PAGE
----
Over the years, smartphone manufactures have become increasingly deft at replicating flagship spec-sheets and highlighted features, but they often end up compromising on aspects which don’t draw immediate consumer attention. Here we point out some common mistakes that are often repeated and hamper consumer experience. The ones you should be wary of when you buy your next phone.
Blue display tint
Though display resolutions and PPI counts are bursting off the roof, the display quality for budget Android phones remains highly neglected. Since first timers can’t put a finger on what’s wrong, and because display colors, temperatures and contrast still qualify as ‘merely a matter of getting used to’, manufacturers aren’t very inclined to work on properly calibrated displays.
A particular problem, which you cannot ignore once you notice it, is Blue tinted whites. This excess of Blue not only looks cheap but also is very harsh on your eyes (particularly for night time reading). If you are used to the bluish tints, normal whites will initially feel yellow, but worry not, that is the way it’s supposed to be. And it’s not an unreasonable demand from low-cost phones. Moto E last year was evidence enough.
Rear facing speakers
Absolutely the worst place to put speakers on a phone is on the rear side. The sound does get muffled, irrespective of that tine lip or curved edge adjacent to it. Luckily, there are more than a handful of options with speaker grills on the bottom or at the front even for under 10,000 INR.
Somehow Stock Android never loses its charm. Maybe because the latest flavour is always elusive, expected, unavailable or about to be the second latest one. But anyways. Unaltered stock Android is always a fair deal as far as UI design goes. (Preloaded apps could be a bonus, since internet speeds and accessibility can be a huge pain at times)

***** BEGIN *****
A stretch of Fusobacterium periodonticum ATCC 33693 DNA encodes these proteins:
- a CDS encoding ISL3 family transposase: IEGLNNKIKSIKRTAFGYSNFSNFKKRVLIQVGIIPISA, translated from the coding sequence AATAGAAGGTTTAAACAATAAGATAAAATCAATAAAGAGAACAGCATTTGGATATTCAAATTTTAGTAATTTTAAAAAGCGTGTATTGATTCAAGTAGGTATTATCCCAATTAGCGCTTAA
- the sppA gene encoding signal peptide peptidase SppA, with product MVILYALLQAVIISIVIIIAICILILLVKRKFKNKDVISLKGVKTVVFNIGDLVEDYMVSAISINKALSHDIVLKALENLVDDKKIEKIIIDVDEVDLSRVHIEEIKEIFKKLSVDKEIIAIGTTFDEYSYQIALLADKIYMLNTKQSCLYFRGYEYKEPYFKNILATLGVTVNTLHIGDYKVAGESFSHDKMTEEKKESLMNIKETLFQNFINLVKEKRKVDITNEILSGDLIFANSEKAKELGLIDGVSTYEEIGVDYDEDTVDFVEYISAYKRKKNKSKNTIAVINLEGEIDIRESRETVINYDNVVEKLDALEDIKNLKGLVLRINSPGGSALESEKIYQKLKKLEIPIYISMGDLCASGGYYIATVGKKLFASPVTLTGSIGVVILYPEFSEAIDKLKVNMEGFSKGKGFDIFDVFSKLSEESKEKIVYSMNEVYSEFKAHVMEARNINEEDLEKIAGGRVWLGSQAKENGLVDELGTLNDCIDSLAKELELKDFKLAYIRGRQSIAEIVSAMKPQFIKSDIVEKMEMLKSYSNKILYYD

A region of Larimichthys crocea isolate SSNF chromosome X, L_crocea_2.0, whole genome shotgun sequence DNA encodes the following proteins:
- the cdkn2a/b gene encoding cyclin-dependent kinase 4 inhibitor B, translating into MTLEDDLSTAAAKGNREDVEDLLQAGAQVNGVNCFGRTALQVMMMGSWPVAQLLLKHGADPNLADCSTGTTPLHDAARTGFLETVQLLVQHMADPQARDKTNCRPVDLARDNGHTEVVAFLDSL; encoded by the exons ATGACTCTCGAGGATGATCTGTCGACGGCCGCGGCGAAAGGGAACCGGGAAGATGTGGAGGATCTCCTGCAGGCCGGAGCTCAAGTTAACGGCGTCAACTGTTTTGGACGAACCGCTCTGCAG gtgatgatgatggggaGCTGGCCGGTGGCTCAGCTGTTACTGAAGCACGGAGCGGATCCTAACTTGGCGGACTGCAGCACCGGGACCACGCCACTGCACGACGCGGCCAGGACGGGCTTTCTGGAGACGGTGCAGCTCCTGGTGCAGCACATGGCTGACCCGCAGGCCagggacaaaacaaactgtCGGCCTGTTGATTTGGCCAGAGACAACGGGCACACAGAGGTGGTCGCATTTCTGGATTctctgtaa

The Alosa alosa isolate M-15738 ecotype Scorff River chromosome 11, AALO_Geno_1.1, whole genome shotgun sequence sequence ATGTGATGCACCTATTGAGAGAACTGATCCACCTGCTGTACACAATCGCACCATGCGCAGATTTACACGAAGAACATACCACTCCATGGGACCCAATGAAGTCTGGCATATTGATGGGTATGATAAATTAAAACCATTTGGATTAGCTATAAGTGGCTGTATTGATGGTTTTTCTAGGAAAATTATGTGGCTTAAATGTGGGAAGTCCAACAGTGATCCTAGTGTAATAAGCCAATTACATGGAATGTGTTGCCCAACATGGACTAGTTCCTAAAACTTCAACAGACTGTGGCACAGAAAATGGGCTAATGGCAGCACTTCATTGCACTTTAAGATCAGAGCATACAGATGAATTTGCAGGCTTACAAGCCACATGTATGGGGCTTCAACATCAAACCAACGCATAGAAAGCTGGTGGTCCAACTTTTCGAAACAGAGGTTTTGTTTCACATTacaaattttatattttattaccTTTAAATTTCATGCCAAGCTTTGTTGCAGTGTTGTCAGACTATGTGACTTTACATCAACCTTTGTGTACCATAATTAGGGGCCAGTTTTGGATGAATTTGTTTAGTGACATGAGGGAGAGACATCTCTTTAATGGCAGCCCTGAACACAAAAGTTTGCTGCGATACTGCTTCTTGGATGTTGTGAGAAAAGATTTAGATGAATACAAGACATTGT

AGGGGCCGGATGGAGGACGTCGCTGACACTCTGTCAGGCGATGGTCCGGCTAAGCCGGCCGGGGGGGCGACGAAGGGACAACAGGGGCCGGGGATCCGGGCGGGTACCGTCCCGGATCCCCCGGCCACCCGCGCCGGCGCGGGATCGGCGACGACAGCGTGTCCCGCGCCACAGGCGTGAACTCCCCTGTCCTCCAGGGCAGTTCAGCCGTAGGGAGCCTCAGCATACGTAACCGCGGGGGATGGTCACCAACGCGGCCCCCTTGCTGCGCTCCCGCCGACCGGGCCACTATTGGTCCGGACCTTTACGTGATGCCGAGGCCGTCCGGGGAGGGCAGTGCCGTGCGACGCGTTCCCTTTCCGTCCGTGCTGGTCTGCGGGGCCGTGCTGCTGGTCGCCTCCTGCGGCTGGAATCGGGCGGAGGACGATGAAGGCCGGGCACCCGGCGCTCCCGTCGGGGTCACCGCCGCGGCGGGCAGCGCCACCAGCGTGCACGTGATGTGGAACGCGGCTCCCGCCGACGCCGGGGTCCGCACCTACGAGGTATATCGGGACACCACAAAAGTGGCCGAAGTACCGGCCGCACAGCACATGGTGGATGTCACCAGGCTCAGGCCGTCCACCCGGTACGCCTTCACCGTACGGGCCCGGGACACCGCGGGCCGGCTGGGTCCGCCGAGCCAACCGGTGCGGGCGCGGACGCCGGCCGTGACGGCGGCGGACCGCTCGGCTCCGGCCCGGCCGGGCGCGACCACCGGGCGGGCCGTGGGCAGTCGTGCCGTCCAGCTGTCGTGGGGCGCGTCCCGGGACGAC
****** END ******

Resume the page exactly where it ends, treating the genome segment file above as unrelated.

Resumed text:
What is totally unpalatable is a half-hearted effort where OEMs change default Icons; or the default launcher; and add a few Widgets/advertisements on the home screen. Except for a couple of exceptions, domestic manufacturers never invested in custom UI’s and thus affordable smartphones from such brands are where we often come across such blasphemy. A word of advice: It’s better to opt for the stock aesthetics instead, even at the expense of bootless ‘uniqueness’.
List of sensors used doesn’t always glitter on a spec-sheet and often this is where your budget phone betrays you. Lack of basic sensors like Magnetometer and Gyroscope can hamper your smartphone experience. Most handsets in this budget are missing a basic Gyroscope and that manifests as poor game play, or as missing support for basic VR gear like Google Cardboard.
Poor call quality
The most basic functionality of a handset which everyone needs is calling. Unfortunately, most complaints we hear for budget phones is regarding poor call quality and call drops. Now, this could very well be an issue with your telecom service provider, but as far as our experience goes, more often than not Smartphones too share the blame. Improper antenna bands and low speaker volume can be an absolute deal breaker, but you can’t judge that from a spec-sheet.
All glitches mentioned above are ones which can be easily avoided. Budget Smartphone camera’s are also largely imperfect, but that is an understandable constraint at budget price. If you have any questions or more to add to the story, hit the comment section below.